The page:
- - Monday, April 29, 2019

America is a nation on wheels. With 328 million prospective drivers eager to go about their business, the challenge is to build cars and trucks that meet a complex array of needs. To balance efficiency with costs, safety and environmental preservation, the Trump administration wants to relax fuel efficiency rules. Despite the inevitable obstacles, it’s an adjustment that could pay off down the road.

The Environmental Protection Agency and the National Highway Traffic Safety Administration propose easing the federal Corporate Average Fuel Economy requirement for cars and light trucks built during model years 2022 through 2025. The agencies describe the revamped rule, still under review, as “a balance of safety, economics, technology, fuel conservation, and pollution reduction.”

The updated regulation would reduce the miles-per-gallon average that automobile manufacturers are required to achieve for their fleets from 54.5 miles per gallon, the year 2025, to the 43.7 miles per gallon required of cars for the 2020 model year. Light trucks would be required to achieve 31.3 miles per gallon. Softening the fuel-efficiency requirements would reduce the requirement that new cars and trucks replace steel for lighter composite materials.

Without the revision, manufacturers can only improve the fleet average by pushing expensive hybrid and electric vehicles. These models exceeded 240,000 sold in 2018, but they amounted to only a small part of the 17.3 million vehicles sold overall. And not everyone can afford a so-called “zero-emissions vehicle,” which sucks juice from the electric grid primarily powered by natural gas and coal. The average 2018 sticker price, according to Kelley Blue Book, is $67,000.

Avoiding wholesale manufacturing overhauls could lessen higher ownership costs that the highway-safety agency calculates that new-car purchasers would save, an average of $2,340 in technology, financing, insurance and tax costs. With half of American consumers struggling to come up with $500 for an average car repair, the savings could mean a chance to trade in a gas-guzzler for a new fuel-sipping model. Coast to coast, the administration places the reduction in technology costs at $252.6 billion over the lifetime of vehicles through model year 2029.

Saving money is smart, but saving lives is smart and priceless. The government claims its proposal to forgo the necessity of building flimsier vehicles to meet requirements would prevent 12,000 fewer fatalities through 2029. Multitudes of American families would be spared the heartbreak of losing a loved one to highway carnage. This further might save $197.5 billion in costs attributable to fatalities and injuries.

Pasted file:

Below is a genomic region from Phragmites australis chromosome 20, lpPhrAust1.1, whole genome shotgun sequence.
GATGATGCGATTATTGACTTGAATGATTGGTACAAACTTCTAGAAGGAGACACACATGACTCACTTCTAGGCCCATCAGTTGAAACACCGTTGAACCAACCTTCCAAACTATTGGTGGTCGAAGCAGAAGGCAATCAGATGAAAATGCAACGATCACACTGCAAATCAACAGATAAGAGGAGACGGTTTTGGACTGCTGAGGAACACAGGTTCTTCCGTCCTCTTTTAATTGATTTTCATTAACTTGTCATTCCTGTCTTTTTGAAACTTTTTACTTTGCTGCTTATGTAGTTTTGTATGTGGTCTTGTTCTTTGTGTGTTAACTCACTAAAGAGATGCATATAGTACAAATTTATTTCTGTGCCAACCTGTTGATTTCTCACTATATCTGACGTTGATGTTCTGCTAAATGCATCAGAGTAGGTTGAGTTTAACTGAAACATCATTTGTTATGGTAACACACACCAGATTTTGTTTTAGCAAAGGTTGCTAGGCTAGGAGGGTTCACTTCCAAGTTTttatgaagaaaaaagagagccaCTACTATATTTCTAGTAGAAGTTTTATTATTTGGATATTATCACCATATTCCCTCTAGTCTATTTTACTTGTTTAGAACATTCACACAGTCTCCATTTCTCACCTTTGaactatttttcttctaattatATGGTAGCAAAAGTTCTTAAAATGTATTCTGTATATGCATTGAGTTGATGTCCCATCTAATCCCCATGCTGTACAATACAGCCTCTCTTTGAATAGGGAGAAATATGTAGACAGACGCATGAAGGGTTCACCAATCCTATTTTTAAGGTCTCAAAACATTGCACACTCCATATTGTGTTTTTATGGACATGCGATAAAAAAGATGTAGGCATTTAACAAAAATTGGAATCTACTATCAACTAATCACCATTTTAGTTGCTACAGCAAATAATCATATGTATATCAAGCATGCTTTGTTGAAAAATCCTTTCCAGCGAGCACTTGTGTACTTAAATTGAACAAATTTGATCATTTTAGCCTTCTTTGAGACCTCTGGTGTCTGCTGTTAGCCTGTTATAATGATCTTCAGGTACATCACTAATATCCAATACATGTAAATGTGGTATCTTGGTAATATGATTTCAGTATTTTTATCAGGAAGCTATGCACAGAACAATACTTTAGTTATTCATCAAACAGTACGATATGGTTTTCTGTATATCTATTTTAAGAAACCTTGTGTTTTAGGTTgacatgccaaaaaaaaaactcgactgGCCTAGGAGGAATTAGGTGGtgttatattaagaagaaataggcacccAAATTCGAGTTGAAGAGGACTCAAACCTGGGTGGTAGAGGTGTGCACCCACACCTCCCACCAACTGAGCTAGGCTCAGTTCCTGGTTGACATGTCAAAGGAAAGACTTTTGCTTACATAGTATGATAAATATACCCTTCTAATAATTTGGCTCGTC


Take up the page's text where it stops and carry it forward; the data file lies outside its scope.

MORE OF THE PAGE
Environmental impact is an important consideration, too, and lower fuel efficiency would mean higher fuel consumption. U.S. cars and trucks would use an additional 500,000 barrels of oil per day under the rule revision. The resulting rise in tailpipe emissions would boost atmospheric carbon-dioxide concentrations from an estimated 789.11 parts per million to 789.76 and warm the planet by a tiny three-one thousands of a degree Celsius. The Earth would be none the wiser, but those who cling to her green hem are already crying foul.

California, a nation unto itself in size and clout, has set its own strict fuel efficiency regulations and is standing athwart Washington’s effort to relax the rules. California authorities fully embrace the environmentalist agenda, and that includes demanding stringent reductions in carbon-dioxide emissions. Easing the Obama-era gas mileage regulations would strip the state of the power to force automakers to dance to the green tune and market fuel-miser vehicles nationwide for the sake of manufacturing efficiency.

California sued the Trump administration in April to obtain “documents concerning vehicle-fleet composition, new car sales, vehicle safety, battery technology, and other information” the federal agencies have used to justify their proposal to soften future standards. Colorado, an ideological sidekick, has joined the lawsuit, and at least 16 other states are making noises about doing so.

If given a theoretical choice, who wouldn’t swap a fuel-thirsty clunker for a slick, all-electric Tesla? But where the rubber meets the road, gas efficiency and green credentials must be weighed against heavy financial and human costs. That’s where the theoretical meets reality.

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